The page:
Monday, May 11, 2015

The Old Girls Wear Their Finery...

Once a year the old girls surprise us... Not with their beauty, perhaps. It takes the eyes of love to say they have that. Most remarks I've heard are pretty straightforward, if not bluntly cruel. They are so ugly! Why don't you remove them from sight?


Well, THIS is why... And even the photos don't contain the magic, the mystique, the glory of being here in their presence. One by one, the grand old dames from the past, my past, blossom forth in beauty and with that once annually fragrance of new beginnings, graduations, weddings, and spring. I'm speaking not of old maiden aunts, sweet-faced neighbors, or dear friends from the past. I'm madly in love with the gaunt old locust trees that bravely cling in their semi-skeletal tenacity.. They defy the winds because, in truth, most of their limbs have been ripped away. Halloween trees all outlined in a stark silhouette against the setting sun or silvery moon.

But I find myself wishing to be outside, day or night, in the locust blossoms. I love to inhale their intoxicating benediction, a prayer of gentle grace. One tree is absolutely dead in all but its core, but from that central holy place, locust blooms still pour forth. As I breathe in the scents of my childhood, my heart takes the outstretched hand of my mother. Going back fifty-five years ago, I loved springtime beneath these same old trees so much. We had a picnic basket, a blanket, two collie dogs, Laddie and Tinkerbell, and a few cats, all named Sally. At one time there was a hill underneath the trees, a picket fence bordering the yard, and huge, well-tended rock gardens carefully tended... and we often sat there in the grass at noon, enjoying an impromptu picnic in the midst of the gifts of living in the country.

The trees. The trees. How many hours have I spent reading, imagination smoldering, propped against the trunks of these trees. And, of course, I've had many confidences here just between me and these trees. They have kept my secrets, and I've kept theirs.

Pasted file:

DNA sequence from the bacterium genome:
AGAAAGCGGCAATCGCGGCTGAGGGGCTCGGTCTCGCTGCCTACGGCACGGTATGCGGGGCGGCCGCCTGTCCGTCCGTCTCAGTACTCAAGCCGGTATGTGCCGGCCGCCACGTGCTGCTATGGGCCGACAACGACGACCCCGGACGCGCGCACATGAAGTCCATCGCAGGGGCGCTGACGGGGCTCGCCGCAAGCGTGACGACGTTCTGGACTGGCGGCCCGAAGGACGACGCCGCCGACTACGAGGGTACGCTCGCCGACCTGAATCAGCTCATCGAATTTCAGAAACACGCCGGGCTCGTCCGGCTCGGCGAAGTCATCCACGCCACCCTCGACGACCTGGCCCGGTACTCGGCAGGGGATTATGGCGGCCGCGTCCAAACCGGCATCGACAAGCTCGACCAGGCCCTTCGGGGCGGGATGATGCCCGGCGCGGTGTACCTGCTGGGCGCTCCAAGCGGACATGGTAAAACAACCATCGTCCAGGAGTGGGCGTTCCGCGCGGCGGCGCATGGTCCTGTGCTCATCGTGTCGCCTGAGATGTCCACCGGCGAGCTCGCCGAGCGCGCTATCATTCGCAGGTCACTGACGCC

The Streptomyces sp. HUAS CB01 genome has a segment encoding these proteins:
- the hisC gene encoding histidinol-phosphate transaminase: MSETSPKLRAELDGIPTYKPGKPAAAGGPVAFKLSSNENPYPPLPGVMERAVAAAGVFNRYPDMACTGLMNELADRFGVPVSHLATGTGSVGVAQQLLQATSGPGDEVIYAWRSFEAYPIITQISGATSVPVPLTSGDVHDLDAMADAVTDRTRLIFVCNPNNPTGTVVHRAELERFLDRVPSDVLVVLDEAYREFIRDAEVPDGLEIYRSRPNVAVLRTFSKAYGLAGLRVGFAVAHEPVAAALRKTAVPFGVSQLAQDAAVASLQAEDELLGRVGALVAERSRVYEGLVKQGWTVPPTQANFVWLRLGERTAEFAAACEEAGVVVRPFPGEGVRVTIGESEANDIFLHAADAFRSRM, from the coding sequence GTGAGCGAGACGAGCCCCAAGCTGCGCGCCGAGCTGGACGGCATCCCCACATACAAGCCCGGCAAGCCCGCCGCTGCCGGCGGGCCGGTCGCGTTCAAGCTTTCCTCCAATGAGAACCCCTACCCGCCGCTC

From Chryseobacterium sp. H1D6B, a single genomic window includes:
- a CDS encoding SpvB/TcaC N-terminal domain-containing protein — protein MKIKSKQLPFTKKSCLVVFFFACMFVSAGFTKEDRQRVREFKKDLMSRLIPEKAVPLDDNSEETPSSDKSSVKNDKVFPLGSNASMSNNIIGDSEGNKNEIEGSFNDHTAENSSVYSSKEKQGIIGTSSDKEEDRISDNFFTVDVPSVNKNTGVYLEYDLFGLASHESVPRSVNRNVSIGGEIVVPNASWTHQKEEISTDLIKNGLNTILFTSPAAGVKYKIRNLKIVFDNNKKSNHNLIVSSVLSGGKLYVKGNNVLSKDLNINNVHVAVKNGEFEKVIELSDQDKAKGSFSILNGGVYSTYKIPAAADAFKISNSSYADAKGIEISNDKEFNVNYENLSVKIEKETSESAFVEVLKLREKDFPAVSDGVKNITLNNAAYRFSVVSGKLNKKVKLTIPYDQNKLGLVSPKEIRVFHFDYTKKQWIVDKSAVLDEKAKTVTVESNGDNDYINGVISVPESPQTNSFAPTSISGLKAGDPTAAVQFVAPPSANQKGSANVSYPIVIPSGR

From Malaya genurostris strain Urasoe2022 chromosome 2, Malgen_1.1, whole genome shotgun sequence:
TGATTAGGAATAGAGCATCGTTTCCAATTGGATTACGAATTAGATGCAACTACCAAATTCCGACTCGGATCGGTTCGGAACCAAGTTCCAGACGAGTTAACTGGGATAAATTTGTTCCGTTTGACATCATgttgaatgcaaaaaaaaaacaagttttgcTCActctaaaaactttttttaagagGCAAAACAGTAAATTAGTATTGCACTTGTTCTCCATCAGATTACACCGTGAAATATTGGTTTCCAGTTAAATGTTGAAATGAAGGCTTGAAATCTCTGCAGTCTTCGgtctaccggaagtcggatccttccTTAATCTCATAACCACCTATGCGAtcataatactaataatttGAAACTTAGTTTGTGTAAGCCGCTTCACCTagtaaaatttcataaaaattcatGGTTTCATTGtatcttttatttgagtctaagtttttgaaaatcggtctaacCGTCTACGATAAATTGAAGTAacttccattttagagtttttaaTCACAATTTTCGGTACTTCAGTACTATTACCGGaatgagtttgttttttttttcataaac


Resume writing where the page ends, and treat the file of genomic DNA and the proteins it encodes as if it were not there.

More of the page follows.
Whether I see the blooming locusts from the windows or walk in awe beneath them, I'm sure the magnificent souls of these trees recognize and appreciate my heart of love for them. Oh, yes, trees have a heart and a soul. They can sing, groan, sway, break, and breathe. These locusts can cast forth fragrance beyond earthly knowledge. They can love me as much or more than I love them.


Woodman, Spare That Tree!

By George Pope Morris

WOODMAN, spare that tree!

Touch not a single bough!

In youth it sheltered me,

And I ’ll protect it now.

’Twas my forefather’s hand

That placed it near his cot;

There, woodman, let it stand,

Thy axe shall harm it not.


That old familiar tree,

Whose glory and renown

Are spread o’er land and sea—

And wouldst thou hew it down?

Woodman, forbear thy stroke!

Cut not its earth-bound ties;

Oh, spare that aged oak (locust)

Now towering to the skies!


When but an idle boy,

I sought its grateful shade;

In all their gushing joy

Here, too, my sisters played.

My mother kissed me here;

My father pressed my hand—

Forgive this foolish tear,

But let that old oak (locust) stand.


My heart-strings round thee cling,

Close as thy bark, old friend!

Here shall the wild-bird sing,

And still thy branches bend.

Old tree! the storm still brave!

And, woodman, leave the spot;

While I've a hand to save,

Thy axe shall harm it not.









1 comment:

Tessa~ Here there be musing said...


Sorta how we felt, when the ancient Oak tree was cut down, by the woman who bought the property........